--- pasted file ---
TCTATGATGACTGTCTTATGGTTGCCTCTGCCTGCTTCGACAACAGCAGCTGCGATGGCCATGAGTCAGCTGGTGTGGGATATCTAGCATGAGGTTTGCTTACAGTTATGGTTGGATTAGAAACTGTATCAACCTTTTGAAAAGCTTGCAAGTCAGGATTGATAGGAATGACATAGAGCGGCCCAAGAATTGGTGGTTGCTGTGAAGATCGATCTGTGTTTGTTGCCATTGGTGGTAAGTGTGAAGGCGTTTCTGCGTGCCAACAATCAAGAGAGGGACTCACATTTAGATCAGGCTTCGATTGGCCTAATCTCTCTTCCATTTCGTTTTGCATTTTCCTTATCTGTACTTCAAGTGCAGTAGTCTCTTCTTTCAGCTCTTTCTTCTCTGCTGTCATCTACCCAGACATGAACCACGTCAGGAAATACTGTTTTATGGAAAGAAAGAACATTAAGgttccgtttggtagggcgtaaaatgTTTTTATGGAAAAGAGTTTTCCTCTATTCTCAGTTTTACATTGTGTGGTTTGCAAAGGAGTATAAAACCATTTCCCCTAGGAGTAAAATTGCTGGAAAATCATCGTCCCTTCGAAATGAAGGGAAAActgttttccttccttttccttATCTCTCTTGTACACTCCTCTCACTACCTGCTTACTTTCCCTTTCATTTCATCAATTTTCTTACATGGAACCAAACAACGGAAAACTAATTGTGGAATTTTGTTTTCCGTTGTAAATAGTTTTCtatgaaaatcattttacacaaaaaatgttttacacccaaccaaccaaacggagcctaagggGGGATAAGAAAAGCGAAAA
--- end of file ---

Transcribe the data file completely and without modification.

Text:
TCTATGATGACTGTCTTATGGTTGCCTCTGCCTGCTTCGACAACAGCAGCTGCGATGGCCATGAGTCAGCTGGTGTGGGATATCTAGCATGAGGTTTGCTTACAGTTATGGTTGGATTAGAAACTGTATCAACCTTTTGAAAAGCTTGCAAGTCAGGATTGATAGGAATGACATAGAGCGGCCCAAGAATTGGTGGTTGCTGTGAAGATCGATCTGTGTTTGTTGCCATTGGTGGTAAGTGTGAAGGCGTTTCTGCGTGCCAACAATCAAGAGAGGGACTCACATTTAGATCAGGCTTCGATTGGCCTAATCTCTCTTCCATTTCGTTTTGCATTTTCCTTATCTGTACTTCAAGTGCAGTAGTCTCTTCTTTCAGCTCTTTCTTCTCTGCTGTCATCTACCCAGACATGAACCACGTCAGGAAATACTGTTTTATGGAAAGAAAGAACATTAAGgttccgtttggtagggcgtaaaatgTTTTTATGGAAAAGAGTTTTCCTCTATTCTCAGTTTTACATTGTGTGGTTTGCAAAGGAGTATAAAACCATTTCCCCTAGGAGTAAAATTGCTGGAAAATCATCGTCCCTTCGAAATGAAGGGAAAActgttttccttccttttccttATCTCTCTTGTACACTCCTCTCACTACCTGCTTACTTTCCCTTTCATTTCATCAATTTTCTTACATGGAACCAAACAACGGAAAACTAATTGTGGAATTTTGTTTTCCGTTGTAAATAGTTTTCtatgaaaatcattttacacaaaaaatgttttacacccaaccaaccaaacggagcctaagggGGGATAAGAAAAGCGAAAA